The Problem With Infant Sleep Training Research

Sleep training.

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A polarizing topic that has the ability to invoke anger, shame, guilt, confusion, and judgment all in one. A topic riddled with misinformation and one sided truths. My goal with this post is to discuss some of the problems with the available infant sleep/sleep training research.

Before we dive in, I want to start by saying a couple of things. First, I whole heartedly believe that all parents must make the best choices for themselves and for their families. This post is not meant to shame or judge anyone. You do not have to defend your parenting choices to me or anyone else.

Second, I define sleep training as teaching or training a baby to sleep, and often, to eat, wake, and be comforted based on some timeline that goes against their, and your, natural patterns, rhythms, and instincts. This includes any and all methods that you do not feel right to you and cause distress in your baby.

Now that I’ve said that, let’s first look at research in general.

What is Research?

Research is a dynamic process designed to discover new knowledge, find meaning, foster ideas, and gain insight. In order to accomplish this, research must be critically evaluated, replicated, refuted, and/or expanded. In other words, research is always subject to change. It’s never perfect and it’s never black and white. This is particularly true when researching human behaviour given the nuance and complexity attached to human beings. However, quality and quantity allow us to get as close to the truth as possible. That is, the stronger the study and the more the study is replicated with similar findings, the more confident we can be in the initial results. Even then, there’s always room improvement.

Research is always critically evaluated and always has limitations. There is always a better method, more participants to include, more defined measures, a better way to ask questions, a different method of analysis…Not to mention, the possibility of bias and confounding variables. Research is never perfect, and it’s not meant to be. This doesn’t mean that research shouldn’t be trusted or utilized. No, even poorly designed studies or studies that have been refuted contribute to the larger body of research. My point is that research must be viewed with a critical eye. It’s not necessarily about the results, but how the results were derived.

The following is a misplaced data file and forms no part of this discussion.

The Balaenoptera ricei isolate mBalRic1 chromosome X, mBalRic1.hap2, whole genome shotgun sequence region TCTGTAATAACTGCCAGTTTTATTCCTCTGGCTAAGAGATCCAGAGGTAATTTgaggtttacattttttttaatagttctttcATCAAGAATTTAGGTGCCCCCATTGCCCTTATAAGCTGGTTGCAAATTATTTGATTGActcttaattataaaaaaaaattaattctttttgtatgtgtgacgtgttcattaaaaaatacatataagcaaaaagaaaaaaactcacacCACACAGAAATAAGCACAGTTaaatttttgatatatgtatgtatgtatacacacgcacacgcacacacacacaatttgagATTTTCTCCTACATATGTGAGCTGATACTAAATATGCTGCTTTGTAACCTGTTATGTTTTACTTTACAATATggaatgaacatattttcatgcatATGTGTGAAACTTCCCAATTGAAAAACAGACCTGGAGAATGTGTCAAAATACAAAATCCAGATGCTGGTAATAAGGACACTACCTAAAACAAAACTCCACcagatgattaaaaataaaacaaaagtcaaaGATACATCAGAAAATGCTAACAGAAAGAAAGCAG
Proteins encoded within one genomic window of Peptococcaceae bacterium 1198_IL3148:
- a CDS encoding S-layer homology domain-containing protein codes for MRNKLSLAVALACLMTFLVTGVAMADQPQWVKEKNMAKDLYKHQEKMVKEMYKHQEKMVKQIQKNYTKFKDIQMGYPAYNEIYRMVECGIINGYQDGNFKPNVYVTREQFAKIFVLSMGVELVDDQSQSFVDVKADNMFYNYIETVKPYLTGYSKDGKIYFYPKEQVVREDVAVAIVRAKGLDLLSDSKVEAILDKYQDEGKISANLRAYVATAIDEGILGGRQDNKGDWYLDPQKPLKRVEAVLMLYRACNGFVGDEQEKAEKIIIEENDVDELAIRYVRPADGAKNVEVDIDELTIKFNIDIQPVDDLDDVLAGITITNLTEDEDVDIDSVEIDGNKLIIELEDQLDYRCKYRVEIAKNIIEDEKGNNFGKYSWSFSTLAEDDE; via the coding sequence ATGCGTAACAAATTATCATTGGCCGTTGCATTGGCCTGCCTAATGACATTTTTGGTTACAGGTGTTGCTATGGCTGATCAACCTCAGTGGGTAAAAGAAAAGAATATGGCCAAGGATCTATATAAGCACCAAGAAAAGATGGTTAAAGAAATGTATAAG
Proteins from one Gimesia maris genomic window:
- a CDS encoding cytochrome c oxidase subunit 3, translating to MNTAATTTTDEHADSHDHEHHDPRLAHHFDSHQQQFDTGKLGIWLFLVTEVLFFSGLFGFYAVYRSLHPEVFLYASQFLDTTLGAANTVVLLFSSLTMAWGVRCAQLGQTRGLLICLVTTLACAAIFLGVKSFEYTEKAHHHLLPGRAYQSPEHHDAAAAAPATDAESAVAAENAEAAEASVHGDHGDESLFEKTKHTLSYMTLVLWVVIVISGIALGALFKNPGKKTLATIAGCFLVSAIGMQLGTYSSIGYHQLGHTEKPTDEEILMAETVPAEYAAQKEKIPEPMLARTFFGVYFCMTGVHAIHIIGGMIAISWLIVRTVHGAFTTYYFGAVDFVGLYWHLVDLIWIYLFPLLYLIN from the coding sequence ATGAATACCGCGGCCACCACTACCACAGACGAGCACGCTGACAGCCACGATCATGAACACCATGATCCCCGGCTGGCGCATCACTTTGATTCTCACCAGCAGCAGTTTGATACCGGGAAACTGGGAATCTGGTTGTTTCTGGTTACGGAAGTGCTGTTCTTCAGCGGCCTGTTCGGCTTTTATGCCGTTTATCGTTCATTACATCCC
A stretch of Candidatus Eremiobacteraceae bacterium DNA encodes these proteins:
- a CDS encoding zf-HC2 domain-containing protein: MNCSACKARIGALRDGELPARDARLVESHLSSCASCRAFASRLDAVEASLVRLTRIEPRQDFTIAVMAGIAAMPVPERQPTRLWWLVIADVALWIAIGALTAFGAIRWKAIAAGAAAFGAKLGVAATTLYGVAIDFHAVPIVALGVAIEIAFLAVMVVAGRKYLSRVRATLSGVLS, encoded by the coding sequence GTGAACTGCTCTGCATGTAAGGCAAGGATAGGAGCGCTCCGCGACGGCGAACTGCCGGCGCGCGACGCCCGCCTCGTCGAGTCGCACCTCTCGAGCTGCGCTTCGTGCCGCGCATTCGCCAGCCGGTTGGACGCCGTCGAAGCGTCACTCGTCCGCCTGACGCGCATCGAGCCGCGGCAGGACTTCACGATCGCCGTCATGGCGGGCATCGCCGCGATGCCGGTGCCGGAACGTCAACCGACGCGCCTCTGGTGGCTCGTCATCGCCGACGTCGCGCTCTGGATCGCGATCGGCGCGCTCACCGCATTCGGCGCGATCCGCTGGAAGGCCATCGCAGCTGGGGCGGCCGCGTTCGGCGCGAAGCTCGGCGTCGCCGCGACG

With that said, let’s apply this critical eye to sleep training research.

Sleep Training Research

I’m not going to review every study conducted on infant sleep, although, it may be fun to do so at some point. What I am going to do is give a general overview of some common issues with the available research on infant sleep and sleep training.

First, the majority of studies are parent report. In other words, the parent is giving their observation and perception of their baby’s sleep. Parent report is a subjective measure prone to inaccuracies. A more objective measure would have babies sleeping in labs directly observed by the researchers or using video observation. An even better measure would be actigraphy, which is a monitor that measures human rest and activity cycles. What some preliminary studies have found is that while the parent reports more sleep and less wakes, the baby’s sleep behaviour remains unchanged. That is, babies are still waking, but they’re not signalling (i.e., crying). Really, the effect is found in the parent, rather than in the baby.

Second, a lot of infant sleep studies have small sample sizes (e.g., 40-60 participants). It is difficult to draw accurate conclusions representative of the larger population when the number of participants is so small.

Third, most studies aren’t longitudinal, which means that they aren’t conducted over a long period of time. Given that one of the issues is whether sleep training negatively impacts children in some way, it is important to conduct studies over a long period of time (e.g., into adulthood) in order gain a more comprehensive view.

Fourth, the majority of these studies stem from a behaviourist view point. In other words, doing something to elicit or extinguish a response. That means that outcome is based on effectiveness. For instance, how effective was some sleep strategy in extinguishing night wakes? Not necessarily, is sleep training harmful? It’s important to look at the theoretical framework guiding the research study as it will impact the questions and outcomes. If a similar study was done using an attachment based perspective, the study will yield different results.